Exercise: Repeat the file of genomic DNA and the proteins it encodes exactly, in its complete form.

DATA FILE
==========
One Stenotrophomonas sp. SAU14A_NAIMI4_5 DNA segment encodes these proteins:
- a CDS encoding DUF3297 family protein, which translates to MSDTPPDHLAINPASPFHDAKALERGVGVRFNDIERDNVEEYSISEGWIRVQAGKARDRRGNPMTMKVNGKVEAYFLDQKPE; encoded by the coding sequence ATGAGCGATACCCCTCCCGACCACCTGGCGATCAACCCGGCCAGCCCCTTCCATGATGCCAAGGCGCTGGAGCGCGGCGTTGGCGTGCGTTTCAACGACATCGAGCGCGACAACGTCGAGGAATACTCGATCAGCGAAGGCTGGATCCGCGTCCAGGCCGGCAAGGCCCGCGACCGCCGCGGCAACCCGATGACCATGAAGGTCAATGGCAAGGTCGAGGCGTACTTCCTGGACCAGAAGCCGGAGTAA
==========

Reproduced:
One Stenotrophomonas sp. SAU14A_NAIMI4_5 DNA segment encodes these proteins:
- a CDS encoding DUF3297 family protein, which translates to MSDTPPDHLAINPASPFHDAKALERGVGVRFNDIERDNVEEYSISEGWIRVQAGKARDRRGNPMTMKVNGKVEAYFLDQKPE; encoded by the coding sequence ATGAGCGATACCCCTCCCGACCACCTGGCGATCAACCCGGCCAGCCCCTTCCATGATGCCAAGGCGCTGGAGCGCGGCGTTGGCGTGCGTTTCAACGACATCGAGCGCGACAACGTCGAGGAATACTCGATCAGCGAAGGCTGGATCCGCGTCCAGGCCGGCAAGGCCCGCGACCGCCGCGGCAACCCGATGACCATGAAGGTCAATGGCAAGGTCGAGGCGTACTTCCTGGACCAGAAGCCGGAGTAA